Q&A with Gabe Pasquale, SVP of Sales and Marketing at Landsea

China-based Landsea is working on its expansion in the U.S. with exciting projects such as Avora, a mixed-use development in Weehawken, N.J.

Irvine, Calif.— It’s been a couple of years since Landsea, one of China’s top 100 real estate companies, entered the U.S. market with plans to purchase and develop properties in gateway cities. Avora in Weehawken, N.J., and Pierce Boston in Massachusetts’ capital city are just two of the company’s projects currently underway, with several others taking shape on the West Coast.

Gabe Pasquale, Senior VP of Sales and Marketing at Landsea

Gabe Pasquale, Senior VP of Sales and Marketing at Landsea

Gabe Pasquale, senior vice president of sales and marketing at Landsea, discussed the company’s expansion to the U.S., the challenges in the market and the modern amenities it provides for its residents.

MHN: Landsea’s expansion to the U.S. happened roughly three years ago. What are the company’s operations here focused on?

Pasquale: Our strategy is to focus on gateway cities in the U.S. such as New York, the New York metropolitan market, New Jersey, Boston, San Francisco and the L.A. market area. So basically, the larger gateway cities that have both a strong suburban as well as a vibrant urban marketplace.

MHN: Have you reached the goals that you set? I saw an announcement saying that Landsea would invest $1 billion in the U.S. market. Have you reached or exceeded that threshold?

Pasquale: I don’t believe we’ve exceeded it, but we have been very, very successful in acquiring Class A residential assets in superior, prime locations, and therefore, highly desirable for the various target markets that we set out to reach.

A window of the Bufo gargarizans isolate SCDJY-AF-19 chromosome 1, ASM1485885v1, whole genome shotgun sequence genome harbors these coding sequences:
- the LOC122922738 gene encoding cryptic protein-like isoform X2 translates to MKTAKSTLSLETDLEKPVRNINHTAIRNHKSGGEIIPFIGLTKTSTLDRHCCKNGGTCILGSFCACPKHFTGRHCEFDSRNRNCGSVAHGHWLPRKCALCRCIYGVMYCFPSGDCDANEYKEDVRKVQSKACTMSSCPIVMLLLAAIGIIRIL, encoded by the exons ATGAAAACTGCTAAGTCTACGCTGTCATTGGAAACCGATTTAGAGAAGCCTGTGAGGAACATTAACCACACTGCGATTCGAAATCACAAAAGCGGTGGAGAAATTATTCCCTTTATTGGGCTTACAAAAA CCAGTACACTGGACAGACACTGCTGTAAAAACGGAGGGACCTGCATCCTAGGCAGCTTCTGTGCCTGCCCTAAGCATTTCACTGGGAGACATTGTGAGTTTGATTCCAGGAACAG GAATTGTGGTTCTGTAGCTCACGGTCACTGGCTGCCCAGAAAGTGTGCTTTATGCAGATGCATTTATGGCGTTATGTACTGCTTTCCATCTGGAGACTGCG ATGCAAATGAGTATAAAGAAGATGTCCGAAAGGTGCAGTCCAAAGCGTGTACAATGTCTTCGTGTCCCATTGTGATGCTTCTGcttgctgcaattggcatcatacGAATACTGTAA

MHN: Are there any particular development projects you would like to zero in on?

Pasquale: I think one that is very iconic for the company is the project that we are about to launch. It is based in Weehawken, N.J., and is set right across from the island of Manhattan. It’s an eight-minute ferry ride. The name of the project is Avora, and it’s part of a master-planned community called Port Imperial. Once complete, Port Imperial will comprise roughly 6,500 residential homes, which will include luxury rentals, for-sale condominiums, a mixed-use hotel and retail. We broke ground in January and we are going to be launching sales in the very early part of September. Avora is a 184-unit luxury condominium building with 11 stories, more than 35,000 square feet of world-class amenity space and approximately 6,000 square feet of retail. It’s a building of approximately 255 million square feet.

MHN: Do you have a completion date for Avora?

Pasquale: We plan to complete the building in 2018.

MHN: Are your customers foreigners? I read that 30 percent of Landsea’s customers are Chinese.

Pasquale: That will vary by market, but typically we have a very strong international sales practice, obviously, because of Landsea’s expertise and successful reputation in China, and we generally target somewhere between 25 and 30 percent of the homes in any of our communities to go out to international purchasers.

MHN: What other developments are you planning?

Pasquale: We’ve got several on the West Coast. Sunnyvale, Calif.; Portola, Calif. We have a large master plan that we just purchased that is almost adjacent to Google’s headquarters in Northern California, and then there are several other projects that are under the entitlement process, but I cannot specifically talk about them.

MHN: How do you see the residential market in the U.S. right now?